When Jesus had finished speaking, he said to Simon, “Row out to deep water, and cast your nets for a great catch.”
Simon answered, “Master, we worked hard all night and were greatly blessed and have more fish than we know what to do with. So thank you for the offer, but we’re good.”
Not the Bible: The Ungospel of Luke 5:4-5
In the actual version Peter had worked hard all night and caught nothing. I bet he’d been angry with God. I know I would. “Why are you doing this to me? What can’t something go right for once?”
I’ve been in that place this past week. On a cruise to celebrate 20 years of marriage I got food poisoning last weekend. I’ve been struggling to catch up everything this week but have been getting migraines and have been unable to work for a couple of days. In addition, our beloved CD player (yes I am that old) got dropped and broke and then to cap it all off our washing machine broke down.
I had to go next door and ask if they would put our sopping clothes in their machine so I could hand them on the line to dry. I was so grateful for their kindness in my time of desperation.
I was talking to God about my struggle and He reminded me of the above passage.
Had Peter not been desperate He wouldn’t have experienced Jesus’ working in His life. He wouldn’t have fallen to His knees and left everything and followed Him.
God is always trying to give good things to us, but our hands are too full to receive them.
Augustine of Hippo
The more I thought about this the more I realised how true this has been throughout my life. I’m a go-getter – and often it’s not until I reach the end and give up that I am finally able to receive from others and God.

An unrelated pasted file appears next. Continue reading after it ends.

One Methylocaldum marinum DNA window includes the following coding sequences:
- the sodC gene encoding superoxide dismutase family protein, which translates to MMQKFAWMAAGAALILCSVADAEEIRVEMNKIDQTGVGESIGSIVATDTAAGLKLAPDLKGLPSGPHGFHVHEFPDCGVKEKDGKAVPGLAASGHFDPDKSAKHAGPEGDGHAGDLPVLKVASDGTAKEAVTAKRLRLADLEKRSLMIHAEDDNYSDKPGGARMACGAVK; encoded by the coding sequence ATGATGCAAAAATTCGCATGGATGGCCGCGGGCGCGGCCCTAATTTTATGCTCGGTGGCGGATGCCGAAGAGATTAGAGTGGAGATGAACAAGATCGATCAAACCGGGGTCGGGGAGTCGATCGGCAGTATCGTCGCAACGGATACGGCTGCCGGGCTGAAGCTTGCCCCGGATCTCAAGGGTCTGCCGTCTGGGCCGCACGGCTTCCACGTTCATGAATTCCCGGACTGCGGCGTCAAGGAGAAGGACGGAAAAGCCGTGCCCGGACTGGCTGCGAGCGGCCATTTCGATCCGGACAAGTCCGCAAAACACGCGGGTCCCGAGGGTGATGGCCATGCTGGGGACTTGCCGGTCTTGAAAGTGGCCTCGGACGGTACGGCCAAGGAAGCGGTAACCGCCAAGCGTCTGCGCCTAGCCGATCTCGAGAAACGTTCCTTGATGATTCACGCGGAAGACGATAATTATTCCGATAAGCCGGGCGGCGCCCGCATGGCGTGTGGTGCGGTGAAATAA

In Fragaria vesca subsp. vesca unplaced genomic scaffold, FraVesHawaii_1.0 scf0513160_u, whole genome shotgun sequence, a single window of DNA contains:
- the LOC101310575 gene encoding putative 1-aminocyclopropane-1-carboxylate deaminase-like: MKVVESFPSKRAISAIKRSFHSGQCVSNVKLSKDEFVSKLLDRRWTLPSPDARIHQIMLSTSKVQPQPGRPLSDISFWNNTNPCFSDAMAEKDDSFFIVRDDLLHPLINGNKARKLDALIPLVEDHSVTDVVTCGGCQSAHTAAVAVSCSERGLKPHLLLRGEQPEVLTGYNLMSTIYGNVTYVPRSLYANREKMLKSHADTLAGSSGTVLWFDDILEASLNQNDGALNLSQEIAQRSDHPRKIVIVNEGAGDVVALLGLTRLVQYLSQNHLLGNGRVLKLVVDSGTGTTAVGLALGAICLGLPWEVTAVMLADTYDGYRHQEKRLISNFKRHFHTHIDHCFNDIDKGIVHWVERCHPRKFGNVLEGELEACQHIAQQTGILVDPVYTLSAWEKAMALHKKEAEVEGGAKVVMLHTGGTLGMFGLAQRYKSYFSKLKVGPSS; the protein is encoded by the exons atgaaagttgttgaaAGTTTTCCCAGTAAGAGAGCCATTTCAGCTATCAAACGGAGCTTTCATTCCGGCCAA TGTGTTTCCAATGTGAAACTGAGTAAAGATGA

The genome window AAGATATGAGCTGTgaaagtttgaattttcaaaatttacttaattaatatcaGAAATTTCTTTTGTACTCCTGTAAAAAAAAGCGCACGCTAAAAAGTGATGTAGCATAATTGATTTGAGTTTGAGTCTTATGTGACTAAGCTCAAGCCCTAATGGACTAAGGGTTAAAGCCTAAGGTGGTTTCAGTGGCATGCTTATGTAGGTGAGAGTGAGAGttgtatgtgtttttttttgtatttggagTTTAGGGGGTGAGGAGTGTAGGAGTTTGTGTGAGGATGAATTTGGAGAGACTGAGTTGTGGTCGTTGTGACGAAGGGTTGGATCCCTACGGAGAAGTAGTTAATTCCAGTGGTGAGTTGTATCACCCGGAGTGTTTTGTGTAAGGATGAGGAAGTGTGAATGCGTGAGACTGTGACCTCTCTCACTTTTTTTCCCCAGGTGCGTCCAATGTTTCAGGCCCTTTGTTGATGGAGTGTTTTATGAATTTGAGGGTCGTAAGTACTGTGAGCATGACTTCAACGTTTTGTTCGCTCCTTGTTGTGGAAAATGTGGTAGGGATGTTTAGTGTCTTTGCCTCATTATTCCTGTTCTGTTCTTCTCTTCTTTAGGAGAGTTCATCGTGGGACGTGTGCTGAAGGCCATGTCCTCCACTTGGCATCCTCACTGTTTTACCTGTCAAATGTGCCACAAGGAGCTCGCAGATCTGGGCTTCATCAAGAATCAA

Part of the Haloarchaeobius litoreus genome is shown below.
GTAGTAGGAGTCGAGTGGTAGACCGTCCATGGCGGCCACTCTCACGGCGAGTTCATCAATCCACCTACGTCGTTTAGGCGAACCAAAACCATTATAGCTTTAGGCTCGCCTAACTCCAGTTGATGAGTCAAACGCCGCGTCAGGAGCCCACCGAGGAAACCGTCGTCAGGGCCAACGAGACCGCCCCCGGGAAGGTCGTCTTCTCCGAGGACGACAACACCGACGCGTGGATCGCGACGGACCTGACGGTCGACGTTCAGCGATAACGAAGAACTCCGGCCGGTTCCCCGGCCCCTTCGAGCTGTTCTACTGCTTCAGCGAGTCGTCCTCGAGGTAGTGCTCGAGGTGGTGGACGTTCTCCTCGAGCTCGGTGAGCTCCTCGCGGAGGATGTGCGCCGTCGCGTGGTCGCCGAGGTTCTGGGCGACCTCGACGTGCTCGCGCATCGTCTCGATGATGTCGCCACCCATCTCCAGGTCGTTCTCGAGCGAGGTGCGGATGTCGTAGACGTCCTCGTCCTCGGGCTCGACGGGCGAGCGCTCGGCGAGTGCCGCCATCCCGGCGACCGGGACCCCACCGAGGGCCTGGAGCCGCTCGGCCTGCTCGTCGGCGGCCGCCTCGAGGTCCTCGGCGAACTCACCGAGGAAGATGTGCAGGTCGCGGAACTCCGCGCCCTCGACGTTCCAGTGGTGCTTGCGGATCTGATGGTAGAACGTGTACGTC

It’s only when I reach the end of myself that I encounter the beginning of Him.
It wasn’t until we’d tried everything in our own efforts to have children that we reached the end of ourselves and God worked a miracle in our lives.
One of our children kept getting out of bed every night and it drove us insane. It wasn’t until we’d tried everything and reach the end of ourselves that we fell to our knees and God showed us what to do.
I know that I wouldn’t have accepted help from the neighbours before as I want to be the one doing the giving – but because of my desperation I received their help and our relationship has deepened.
This is true with God too. Our relationship is deepened during times of trial where we are desperate for Him.
This is why the poor experience so much more of the miraculous and God – they are hungry for Him! Whereas we in the West live our comfortable lives and think we’re rich and don’t need a thing when we are “wretched, pitiful, poor, blind and naked” (Rev 3:17).
But let’s push this a bit further. I believe that God deliberately lets us walk through such seasons so that we become more hungry for Him. I think that sometimes He deliberately withdraws His tangible presence from us so that we long for more of Him.
He is creating in us a passion, a hunger, a longing for more of Him.
So next time you’re in a trial don’t always assume that it must always be from the devil. Look to God and ask what He has for you in your time of humbling and open yourself up to less of you and more of Him.